Members offered a variety of reasons for their respective positions prior to voting to endorse reforms to the 1978 state law, which caps property taxes at 1 percent of the property's assessed value and also ties taxes to a property's 1975 assessed value unless it has changed ownership.
Everyone agreed that commercial properties aren't paying their share of property taxes, a dynamic that places a greater burden on owners of residences. The reforms, while non-specific at this point, would propose regularly occurring reassessments of non-residential properties.
A staff report from City Manager James Keene noted that before Proposition 13, 40 percent of local property tax revenues came from non-residential properties. Today, that figure stands at 28 percent, with residents and apartment owners paying the balance.
"I think the issue we're trying to deal with is just fairness — that inexorably, the share of property taxes being passed by commercial property owners is declining every year, in Palo Alto, in Santa Clara (County) and in California," Councilman Greg Schmid said on Monday.
Councilman Greg Scharff said the resolution should go further and include multi-family developments.
"It's a business. I don't see it as any different from other types of commercial," Scharff said.
He cited Equity Residential, the Chicago-based property owner that is now East Palo Alto's largest landowner.
"Are we going to give them a break?" Scharff said.
Councilman Larry Klein, a staunch and frequent critic of the law, agreed Proposition 13 was "manifestly unfair" and proposed it should be "blown up" in a Constitutional convention, rather than gradually reformed.
It's not fair, he said, that a young family who may wish to buy a house next to his would have to pay triple (if not more) the amount of property taxes that he pays. The proposition discourages young families from coming to Palo Alto, Klein said.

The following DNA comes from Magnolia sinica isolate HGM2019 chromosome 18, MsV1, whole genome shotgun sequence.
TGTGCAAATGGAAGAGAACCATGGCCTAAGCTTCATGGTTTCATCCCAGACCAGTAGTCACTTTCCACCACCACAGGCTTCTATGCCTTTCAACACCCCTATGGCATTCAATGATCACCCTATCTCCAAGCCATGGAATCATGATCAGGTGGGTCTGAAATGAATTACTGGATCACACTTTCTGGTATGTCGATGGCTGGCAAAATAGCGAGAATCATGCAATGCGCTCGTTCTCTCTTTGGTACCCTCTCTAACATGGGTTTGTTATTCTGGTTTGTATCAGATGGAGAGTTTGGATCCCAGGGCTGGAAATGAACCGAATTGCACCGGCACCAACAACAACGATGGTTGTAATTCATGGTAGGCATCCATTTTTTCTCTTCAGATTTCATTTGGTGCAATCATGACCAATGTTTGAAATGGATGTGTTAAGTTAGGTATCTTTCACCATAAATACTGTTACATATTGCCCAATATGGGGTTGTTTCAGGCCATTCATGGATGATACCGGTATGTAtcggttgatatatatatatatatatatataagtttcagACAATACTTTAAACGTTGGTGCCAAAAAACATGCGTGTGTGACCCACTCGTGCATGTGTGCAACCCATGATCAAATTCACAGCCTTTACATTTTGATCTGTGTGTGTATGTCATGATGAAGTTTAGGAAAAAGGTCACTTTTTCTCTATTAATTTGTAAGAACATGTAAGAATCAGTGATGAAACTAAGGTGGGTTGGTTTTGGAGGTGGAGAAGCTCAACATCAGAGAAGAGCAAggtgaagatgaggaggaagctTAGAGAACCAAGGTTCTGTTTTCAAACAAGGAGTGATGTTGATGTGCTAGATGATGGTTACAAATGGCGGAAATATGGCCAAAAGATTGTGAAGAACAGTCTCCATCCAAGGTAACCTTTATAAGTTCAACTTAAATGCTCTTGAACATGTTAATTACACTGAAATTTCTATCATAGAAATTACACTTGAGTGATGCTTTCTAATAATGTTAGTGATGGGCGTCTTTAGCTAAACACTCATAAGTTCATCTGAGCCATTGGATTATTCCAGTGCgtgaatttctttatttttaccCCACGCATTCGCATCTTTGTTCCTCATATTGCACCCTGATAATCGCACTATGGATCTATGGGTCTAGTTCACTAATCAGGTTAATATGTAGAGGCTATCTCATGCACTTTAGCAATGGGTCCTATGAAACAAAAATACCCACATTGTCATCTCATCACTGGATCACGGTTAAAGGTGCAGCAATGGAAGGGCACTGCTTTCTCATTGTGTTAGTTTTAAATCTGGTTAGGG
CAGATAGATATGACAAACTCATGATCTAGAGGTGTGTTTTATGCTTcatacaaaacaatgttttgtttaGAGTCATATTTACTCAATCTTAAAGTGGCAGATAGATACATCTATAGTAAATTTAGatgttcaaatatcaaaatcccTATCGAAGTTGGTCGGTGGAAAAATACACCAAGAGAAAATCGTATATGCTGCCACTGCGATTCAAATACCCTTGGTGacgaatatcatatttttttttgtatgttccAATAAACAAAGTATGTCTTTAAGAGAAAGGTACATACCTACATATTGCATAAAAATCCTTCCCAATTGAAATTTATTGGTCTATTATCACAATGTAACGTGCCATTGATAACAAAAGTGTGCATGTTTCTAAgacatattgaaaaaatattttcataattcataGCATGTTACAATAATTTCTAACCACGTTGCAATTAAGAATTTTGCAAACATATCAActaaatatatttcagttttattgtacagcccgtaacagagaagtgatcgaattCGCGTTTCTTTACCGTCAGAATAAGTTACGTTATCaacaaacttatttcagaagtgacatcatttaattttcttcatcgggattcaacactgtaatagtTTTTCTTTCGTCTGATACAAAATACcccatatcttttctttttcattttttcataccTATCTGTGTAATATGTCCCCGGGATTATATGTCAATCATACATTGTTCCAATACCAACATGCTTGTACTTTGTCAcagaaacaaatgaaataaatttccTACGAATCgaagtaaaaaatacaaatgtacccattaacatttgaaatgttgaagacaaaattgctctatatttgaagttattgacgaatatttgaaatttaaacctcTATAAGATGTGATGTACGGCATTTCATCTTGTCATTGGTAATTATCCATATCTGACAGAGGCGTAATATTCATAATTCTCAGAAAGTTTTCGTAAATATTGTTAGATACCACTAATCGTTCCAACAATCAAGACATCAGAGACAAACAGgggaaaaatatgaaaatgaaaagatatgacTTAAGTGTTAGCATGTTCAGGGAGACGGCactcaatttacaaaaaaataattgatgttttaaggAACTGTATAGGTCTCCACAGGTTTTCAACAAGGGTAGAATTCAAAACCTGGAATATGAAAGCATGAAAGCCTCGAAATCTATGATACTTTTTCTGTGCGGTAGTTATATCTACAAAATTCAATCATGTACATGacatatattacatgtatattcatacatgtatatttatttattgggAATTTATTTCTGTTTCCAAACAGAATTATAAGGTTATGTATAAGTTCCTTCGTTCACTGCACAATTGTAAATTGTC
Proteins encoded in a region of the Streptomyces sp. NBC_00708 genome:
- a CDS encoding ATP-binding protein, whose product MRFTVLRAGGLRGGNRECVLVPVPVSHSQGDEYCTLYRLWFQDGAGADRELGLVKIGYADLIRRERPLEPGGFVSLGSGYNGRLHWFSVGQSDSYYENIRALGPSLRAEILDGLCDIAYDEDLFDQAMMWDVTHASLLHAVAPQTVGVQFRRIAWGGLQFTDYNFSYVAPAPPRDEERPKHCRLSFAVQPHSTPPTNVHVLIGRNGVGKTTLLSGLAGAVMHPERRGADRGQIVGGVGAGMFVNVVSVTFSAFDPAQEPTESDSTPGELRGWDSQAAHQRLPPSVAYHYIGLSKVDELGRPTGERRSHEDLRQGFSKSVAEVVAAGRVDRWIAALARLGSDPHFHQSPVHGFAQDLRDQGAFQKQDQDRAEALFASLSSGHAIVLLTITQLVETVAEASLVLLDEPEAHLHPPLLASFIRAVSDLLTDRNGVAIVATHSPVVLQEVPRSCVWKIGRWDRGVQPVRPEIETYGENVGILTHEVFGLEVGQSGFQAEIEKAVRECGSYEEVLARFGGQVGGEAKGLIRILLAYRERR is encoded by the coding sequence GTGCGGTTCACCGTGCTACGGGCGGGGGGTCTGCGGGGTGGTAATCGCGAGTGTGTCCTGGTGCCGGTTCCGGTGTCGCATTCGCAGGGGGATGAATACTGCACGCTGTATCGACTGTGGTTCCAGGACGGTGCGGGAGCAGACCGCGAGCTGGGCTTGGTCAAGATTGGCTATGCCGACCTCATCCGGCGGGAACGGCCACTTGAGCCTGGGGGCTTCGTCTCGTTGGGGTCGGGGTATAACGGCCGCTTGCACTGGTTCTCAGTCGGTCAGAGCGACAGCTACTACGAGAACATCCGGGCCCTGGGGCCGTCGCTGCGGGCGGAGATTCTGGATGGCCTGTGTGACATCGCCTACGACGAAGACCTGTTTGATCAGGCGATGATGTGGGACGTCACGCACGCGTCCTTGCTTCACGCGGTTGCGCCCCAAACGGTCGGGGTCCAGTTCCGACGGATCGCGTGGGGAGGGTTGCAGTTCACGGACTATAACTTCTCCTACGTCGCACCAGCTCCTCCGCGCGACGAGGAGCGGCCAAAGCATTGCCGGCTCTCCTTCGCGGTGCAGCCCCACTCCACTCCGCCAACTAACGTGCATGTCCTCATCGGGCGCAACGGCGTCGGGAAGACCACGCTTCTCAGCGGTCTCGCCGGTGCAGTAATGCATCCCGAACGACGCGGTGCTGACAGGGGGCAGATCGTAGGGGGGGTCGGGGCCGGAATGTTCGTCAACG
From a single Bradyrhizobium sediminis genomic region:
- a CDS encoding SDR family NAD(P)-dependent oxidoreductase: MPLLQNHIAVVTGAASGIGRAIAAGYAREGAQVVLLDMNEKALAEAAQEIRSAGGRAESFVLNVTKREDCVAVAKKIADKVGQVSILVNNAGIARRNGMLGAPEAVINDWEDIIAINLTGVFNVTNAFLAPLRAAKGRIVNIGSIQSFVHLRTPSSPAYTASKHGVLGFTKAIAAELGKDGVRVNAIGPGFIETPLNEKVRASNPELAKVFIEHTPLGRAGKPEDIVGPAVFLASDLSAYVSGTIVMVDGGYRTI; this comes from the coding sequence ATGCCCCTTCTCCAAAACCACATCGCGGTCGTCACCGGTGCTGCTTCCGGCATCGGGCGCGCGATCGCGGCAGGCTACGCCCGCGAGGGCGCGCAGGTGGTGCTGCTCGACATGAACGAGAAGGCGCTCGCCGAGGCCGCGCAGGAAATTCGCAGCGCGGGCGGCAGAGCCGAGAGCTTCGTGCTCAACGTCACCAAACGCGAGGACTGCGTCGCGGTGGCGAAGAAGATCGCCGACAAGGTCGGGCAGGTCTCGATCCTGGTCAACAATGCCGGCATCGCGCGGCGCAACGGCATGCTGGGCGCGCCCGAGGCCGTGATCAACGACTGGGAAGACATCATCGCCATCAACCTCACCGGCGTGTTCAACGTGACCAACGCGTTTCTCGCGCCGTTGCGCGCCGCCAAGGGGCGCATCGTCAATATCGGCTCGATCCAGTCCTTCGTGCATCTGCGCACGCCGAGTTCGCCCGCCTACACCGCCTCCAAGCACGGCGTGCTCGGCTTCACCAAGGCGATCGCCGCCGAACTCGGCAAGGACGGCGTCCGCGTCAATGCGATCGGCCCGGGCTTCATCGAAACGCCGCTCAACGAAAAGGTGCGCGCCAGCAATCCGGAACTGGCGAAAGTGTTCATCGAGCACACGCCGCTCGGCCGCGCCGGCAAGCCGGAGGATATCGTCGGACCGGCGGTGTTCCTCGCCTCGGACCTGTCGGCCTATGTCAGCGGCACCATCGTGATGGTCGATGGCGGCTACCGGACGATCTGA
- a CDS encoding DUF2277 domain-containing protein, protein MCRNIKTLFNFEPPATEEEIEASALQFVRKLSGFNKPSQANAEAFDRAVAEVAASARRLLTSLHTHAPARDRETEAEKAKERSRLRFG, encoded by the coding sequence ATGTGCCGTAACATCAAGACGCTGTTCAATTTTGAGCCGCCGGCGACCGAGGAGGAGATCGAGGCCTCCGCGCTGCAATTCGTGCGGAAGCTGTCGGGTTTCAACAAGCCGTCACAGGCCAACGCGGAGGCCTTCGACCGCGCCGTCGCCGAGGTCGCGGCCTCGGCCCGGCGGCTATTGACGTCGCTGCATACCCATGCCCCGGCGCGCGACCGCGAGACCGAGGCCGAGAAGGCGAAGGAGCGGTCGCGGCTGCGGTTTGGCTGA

"It creates a lack of diversity in our community," Klein said.
Councilman Marc Berman had no problem with the council's resolution, which is general and doesn't back any particular reform proposal. While Klein argued that the resolution doesn't go far enough and offered only lukewarm support, Berman called the vote a "good first step."
Even Karen Holman, the lone dissenter in the 8-1 vote, said she is very much in favor of reforming Proposition 13. Her concern with the resolution on the table was based on possible "unintended consequences" for small businesses, which would see their property taxes shoot up under new reassessments.
"We've seen up and down the state and all over the country how downtowns have died, for lots of reasons," Holman said.
The resolution was drafted by the citizens group Evolve, which looks to direct more revenues toward education. It states that Proposition 13 allows commercial property owners "to avoid paying their fair share and has shifted the tax burden to residential property and away from business, including everyday homeowners and working families."
The resolution notes that reassessing non-residential property would generate at least $6 billion in additional revenue for California, according to data from the California Board of Education. Ian Fregosi, an organizer with Evolve, said the group feels it's unfair that "corporations are getting huge million dollar or billion dollar tax breaks, while our schools are 49th in the country in per pupil funding."
"We believe that our state should address the drastic budget cuts that local governments have endured by raising revenue, not making further cuts or by increasing the already high burden on individuals," Fregosi said. "We know the fairest way to provide desperately needed revenues is by reforming Proposition 13."
Other cities that have voiced support for reform of Proposition 13 include Berkeley, Brisbane, Burlingame, Oakland, Richmond and Santa Monica.